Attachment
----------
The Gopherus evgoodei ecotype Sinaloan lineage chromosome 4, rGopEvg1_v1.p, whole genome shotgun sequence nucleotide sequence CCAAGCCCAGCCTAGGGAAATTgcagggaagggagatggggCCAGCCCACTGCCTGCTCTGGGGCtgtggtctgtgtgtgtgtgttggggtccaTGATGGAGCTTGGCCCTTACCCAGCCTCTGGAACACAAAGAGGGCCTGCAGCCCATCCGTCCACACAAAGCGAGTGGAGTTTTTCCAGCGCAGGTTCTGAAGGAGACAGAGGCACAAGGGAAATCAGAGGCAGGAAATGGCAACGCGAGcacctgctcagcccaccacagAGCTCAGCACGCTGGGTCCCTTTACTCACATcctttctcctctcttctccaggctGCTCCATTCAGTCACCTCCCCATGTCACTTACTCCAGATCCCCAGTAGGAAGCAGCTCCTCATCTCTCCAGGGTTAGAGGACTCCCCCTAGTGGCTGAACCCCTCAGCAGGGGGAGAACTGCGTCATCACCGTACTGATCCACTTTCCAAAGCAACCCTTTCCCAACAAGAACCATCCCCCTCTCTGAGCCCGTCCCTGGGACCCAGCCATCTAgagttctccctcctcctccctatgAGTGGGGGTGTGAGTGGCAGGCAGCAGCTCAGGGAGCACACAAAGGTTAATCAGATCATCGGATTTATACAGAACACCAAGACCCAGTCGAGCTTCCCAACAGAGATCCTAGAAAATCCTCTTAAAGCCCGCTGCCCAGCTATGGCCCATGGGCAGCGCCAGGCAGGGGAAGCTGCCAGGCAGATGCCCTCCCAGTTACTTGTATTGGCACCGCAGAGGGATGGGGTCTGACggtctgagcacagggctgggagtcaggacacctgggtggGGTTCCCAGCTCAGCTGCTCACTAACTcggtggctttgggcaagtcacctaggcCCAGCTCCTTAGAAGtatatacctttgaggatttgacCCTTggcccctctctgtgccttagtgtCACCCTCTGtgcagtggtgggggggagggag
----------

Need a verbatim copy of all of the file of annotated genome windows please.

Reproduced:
The Gopherus evgoodei ecotype Sinaloan lineage chromosome 4, rGopEvg1_v1.p, whole genome shotgun sequence nucleotide sequence CCAAGCCCAGCCTAGGGAAATTgcagggaagggagatggggCCAGCCCACTGCCTGCTCTGGGGCtgtggtctgtgtgtgtgtgttggggtccaTGATGGAGCTTGGCCCTTACCCAGCCTCTGGAACACAAAGAGGGCCTGCAGCCCATCCGTCCACACAAAGCGAGTGGAGTTTTTCCAGCGCAGGTTCTGAAGGAGACAGAGGCACAAGGGAAATCAGAGGCAGGAAATGGCAACGCGAGcacctgctcagcccaccacagAGCTCAGCACGCTGGGTCCCTTTACTCACATcctttctcctctcttctccaggctGCTCCATTCAGTCACCTCCCCATGTCACTTACTCCAGATCCCCAGTAGGAAGCAGCTCCTCATCTCTCCAGGGTTAGAGGACTCCCCCTAGTGGCTGAACCCCTCAGCAGGGGGAGAACTGCGTCATCACCGTACTGATCCACTTTCCAAAGCAACCCTTTCCCAACAAGAACCATCCCCCTCTCTGAGCCCGTCCCTGGGACCCAGCCATCTAgagttctccctcctcctccctatgAGTGGGGGTGTGAGTGGCAGGCAGCAGCTCAGGGAGCACACAAAGGTTAATCAGATCATCGGATTTATACAGAACACCAAGACCCAGTCGAGCTTCCCAACAGAGATCCTAGAAAATCCTCTTAAAGCCCGCTGCCCAGCTATGGCCCATGGGCAGCGCCAGGCAGGGGAAGCTGCCAGGCAGATGCCCTCCCAGTTACTTGTATTGGCACCGCAGAGGGATGGGGTCTGACggtctgagcacagggctgggagtcaggacacctgggtggGGTTCCCAGCTCAGCTGCTCACTAACTcggtggctttgggcaagtcacctaggcCCAGCTCCTTAGAAGtatatacctttgaggatttgacCCTTggcccctctctgtgccttagtgtCACCCTCTGtgcagtggtgggggggagggag